Art Review


The typical show at Edge Gallery (3658 Navajo Street, 303-477-7173) highlights the work of the co-op's members. But around this time every year, Edge presents a show devoted to non-members. The current version, which is on display now, is titled Emerging Artists: 2003 Edge Invitational.

In the past, this annual show was organized in a democratic way, with each Edge member inviting one artist to participate. But to gain entry this time around, selected artists needed to get the support of a majority of the members. When it was over, the Edgesters had collectively selected six artists, or about one out of every three that were proposed. The work of the six makes an interesting and stylistically wide-ranging exhibit that handsomely fills the front and center spaces at the co-op.

The show begins with the dark and moody little oil-and-collage paintings by Dawn Howkinson Siebel, which are very nice. Siebel's technique is accomplished, and she seamlessly integrates found photographic images of people and animals into painted backgrounds. Across from the Siebels are additional appropriated photos, in the form of computer-generated prints by Daniel Henry. In "The Tree of Good and Evil" (above), Henry stacks images on top of one another. By shooting the prints onto watercolor paper and canvas, he captures some compelling surface effects. Jennifer Henry's perspective drawings and floral abstractions finish out the front gallery.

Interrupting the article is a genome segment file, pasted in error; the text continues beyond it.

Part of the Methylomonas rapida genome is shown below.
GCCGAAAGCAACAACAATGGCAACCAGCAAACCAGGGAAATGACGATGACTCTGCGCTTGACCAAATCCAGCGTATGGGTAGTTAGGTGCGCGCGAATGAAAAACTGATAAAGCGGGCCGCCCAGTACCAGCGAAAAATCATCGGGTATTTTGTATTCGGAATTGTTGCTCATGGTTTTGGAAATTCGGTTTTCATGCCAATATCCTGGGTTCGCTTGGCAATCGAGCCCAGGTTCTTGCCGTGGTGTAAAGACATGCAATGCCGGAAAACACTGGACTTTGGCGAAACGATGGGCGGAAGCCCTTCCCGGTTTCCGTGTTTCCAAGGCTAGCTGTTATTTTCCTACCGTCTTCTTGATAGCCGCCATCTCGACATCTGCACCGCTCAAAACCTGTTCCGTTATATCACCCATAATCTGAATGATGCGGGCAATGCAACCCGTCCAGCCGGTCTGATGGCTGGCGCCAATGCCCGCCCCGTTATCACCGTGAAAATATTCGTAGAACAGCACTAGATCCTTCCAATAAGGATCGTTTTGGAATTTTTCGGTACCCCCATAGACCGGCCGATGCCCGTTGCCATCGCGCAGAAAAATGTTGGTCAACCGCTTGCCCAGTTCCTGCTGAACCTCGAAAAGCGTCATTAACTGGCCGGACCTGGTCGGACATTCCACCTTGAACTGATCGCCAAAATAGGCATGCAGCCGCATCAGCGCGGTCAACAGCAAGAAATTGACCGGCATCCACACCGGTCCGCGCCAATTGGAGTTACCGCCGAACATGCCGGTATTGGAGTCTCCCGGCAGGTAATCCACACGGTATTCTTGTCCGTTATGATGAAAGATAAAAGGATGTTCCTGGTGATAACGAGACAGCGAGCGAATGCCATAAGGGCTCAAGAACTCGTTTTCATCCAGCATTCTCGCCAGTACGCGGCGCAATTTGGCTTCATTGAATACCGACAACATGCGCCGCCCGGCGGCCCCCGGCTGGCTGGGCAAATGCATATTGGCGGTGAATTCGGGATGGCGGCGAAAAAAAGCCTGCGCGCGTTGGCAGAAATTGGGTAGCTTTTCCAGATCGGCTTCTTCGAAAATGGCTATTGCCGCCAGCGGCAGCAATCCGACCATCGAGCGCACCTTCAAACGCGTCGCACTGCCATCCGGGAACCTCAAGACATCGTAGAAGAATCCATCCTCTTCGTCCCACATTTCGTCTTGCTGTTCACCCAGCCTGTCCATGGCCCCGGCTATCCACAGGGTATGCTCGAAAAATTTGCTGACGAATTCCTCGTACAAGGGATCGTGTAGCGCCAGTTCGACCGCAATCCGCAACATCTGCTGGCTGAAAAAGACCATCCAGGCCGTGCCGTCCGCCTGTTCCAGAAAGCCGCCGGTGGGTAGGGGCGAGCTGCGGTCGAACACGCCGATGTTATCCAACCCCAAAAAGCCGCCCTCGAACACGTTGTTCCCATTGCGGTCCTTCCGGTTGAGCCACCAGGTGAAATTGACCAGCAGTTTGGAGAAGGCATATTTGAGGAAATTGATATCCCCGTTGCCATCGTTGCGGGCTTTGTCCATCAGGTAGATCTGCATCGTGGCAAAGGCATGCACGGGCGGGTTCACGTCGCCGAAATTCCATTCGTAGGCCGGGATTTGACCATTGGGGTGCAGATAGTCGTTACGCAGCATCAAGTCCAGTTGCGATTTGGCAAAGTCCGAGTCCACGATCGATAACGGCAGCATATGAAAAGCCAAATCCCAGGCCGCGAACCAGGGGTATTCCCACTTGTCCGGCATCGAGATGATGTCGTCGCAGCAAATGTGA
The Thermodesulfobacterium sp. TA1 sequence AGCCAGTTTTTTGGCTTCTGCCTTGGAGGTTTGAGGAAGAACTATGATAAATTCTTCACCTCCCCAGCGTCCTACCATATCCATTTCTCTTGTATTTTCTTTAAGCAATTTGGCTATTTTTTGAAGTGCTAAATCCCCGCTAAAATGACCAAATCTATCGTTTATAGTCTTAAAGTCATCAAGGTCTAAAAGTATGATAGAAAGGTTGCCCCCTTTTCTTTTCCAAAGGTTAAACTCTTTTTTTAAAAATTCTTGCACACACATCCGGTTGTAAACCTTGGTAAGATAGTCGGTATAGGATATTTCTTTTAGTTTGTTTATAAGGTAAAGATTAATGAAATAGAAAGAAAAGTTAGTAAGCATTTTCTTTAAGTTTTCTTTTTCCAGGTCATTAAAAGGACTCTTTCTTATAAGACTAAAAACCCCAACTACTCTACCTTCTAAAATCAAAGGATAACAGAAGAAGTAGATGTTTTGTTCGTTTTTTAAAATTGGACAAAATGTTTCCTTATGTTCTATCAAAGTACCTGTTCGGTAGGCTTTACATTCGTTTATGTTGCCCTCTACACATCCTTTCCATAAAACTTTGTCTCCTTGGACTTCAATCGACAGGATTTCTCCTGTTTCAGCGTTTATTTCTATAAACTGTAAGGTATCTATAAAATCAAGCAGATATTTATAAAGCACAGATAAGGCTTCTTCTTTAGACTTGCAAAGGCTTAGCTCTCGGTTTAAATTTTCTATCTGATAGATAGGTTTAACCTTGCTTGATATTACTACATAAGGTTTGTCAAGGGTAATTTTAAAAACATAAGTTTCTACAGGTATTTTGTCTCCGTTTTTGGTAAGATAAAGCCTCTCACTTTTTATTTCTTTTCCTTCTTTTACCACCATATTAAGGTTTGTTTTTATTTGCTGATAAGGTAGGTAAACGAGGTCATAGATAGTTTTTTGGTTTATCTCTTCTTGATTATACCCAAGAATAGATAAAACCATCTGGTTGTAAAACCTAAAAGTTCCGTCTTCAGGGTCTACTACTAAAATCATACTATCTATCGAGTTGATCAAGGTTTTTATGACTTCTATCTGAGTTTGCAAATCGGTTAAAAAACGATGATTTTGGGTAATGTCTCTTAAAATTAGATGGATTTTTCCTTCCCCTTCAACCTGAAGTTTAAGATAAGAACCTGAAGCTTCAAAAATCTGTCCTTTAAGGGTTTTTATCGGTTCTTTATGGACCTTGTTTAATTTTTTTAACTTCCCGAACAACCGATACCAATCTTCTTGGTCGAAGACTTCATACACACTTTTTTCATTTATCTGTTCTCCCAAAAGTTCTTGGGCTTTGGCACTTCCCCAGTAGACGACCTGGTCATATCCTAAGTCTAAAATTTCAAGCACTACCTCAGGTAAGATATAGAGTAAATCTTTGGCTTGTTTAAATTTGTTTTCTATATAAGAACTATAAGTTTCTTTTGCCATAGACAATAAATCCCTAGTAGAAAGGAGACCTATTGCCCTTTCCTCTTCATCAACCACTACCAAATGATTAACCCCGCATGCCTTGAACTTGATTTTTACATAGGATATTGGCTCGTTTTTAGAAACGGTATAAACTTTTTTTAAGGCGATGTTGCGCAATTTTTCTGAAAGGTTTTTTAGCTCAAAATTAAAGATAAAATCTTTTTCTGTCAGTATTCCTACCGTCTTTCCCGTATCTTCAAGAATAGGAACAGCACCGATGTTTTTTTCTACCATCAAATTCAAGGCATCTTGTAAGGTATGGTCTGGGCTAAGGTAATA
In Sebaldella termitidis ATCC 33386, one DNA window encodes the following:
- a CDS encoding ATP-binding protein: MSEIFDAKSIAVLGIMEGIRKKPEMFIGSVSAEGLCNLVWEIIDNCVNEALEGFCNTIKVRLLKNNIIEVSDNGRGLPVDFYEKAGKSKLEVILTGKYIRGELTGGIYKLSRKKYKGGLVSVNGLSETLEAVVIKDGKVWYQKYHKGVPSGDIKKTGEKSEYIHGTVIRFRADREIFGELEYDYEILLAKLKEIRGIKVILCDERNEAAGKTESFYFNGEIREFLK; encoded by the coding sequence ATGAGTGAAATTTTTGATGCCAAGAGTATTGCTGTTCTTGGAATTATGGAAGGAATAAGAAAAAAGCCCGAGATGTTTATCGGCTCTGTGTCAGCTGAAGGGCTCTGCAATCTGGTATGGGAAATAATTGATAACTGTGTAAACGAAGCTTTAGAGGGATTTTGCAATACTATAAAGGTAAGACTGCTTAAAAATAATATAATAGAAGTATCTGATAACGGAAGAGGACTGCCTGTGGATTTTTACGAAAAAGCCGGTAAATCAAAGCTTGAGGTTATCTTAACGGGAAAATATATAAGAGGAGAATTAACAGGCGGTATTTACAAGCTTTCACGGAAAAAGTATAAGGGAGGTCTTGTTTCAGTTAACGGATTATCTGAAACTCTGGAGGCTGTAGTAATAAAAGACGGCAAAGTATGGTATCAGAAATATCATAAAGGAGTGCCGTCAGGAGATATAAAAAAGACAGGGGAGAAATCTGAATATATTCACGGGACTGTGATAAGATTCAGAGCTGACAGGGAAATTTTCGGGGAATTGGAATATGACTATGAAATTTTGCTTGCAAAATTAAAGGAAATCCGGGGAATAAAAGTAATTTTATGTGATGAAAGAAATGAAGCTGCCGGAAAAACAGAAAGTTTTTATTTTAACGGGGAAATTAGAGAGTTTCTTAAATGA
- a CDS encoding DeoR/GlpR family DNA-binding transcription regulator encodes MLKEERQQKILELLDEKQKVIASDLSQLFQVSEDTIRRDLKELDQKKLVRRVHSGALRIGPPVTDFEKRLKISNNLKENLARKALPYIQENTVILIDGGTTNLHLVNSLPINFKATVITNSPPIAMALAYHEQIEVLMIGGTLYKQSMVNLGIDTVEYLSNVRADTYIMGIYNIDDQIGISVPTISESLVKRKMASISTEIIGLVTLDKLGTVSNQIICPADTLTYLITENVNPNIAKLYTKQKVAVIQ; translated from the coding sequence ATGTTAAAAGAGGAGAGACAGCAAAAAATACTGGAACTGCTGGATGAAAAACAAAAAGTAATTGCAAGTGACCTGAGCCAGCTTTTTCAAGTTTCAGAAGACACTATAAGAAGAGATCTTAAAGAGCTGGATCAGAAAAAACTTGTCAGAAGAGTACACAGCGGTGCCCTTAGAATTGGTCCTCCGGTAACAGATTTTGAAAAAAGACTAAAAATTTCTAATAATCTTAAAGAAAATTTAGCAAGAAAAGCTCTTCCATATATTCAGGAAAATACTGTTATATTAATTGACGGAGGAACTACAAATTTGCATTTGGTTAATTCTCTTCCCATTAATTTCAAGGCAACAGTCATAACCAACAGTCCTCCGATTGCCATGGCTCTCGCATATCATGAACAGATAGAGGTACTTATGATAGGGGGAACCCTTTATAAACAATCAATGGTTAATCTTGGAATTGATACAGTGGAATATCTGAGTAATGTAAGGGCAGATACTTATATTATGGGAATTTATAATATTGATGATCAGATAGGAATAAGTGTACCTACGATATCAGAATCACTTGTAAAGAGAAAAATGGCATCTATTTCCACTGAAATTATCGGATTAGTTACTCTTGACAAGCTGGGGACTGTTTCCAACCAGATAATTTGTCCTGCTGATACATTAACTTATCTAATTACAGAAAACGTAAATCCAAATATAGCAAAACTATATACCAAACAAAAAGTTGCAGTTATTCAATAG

First up in the center space are the figural abstractions by Laura Ben-Amots. Opposite these are a series of remarkable ceramic heads and masks by Ted Fish. In some of the ceramics, Fish embedded broken pieces of vessels into raw clay before firing and finishing the resulting conglomerate. Last but hardly least is the series of Dan Donaldson paintings based on comic strips. Unexpected are the lively surfaces, on which Donaldson left visible brush strokes and allowed puddles of pigment to dry in place. Though seemingly at odds with the inherent flatness of comics, his expressive handling of the paint really works.

Edge's new selection process was an undeniable success compared with the free-for-alls from previous years. See what I mean before Emerging Artists closes this Sunday, January 26. -- Michael Paglia

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Michael Paglia is an art historian and writer whose columns have appeared in Westword since 1995; his essays on the visual arts have also been published in national periodicals including Art News, Architecture, Art Ltd., Modernism, Art & Auction and Sculpture Magazine. He taught art history at the University of Colorado Denver.
Contact: Michael Paglia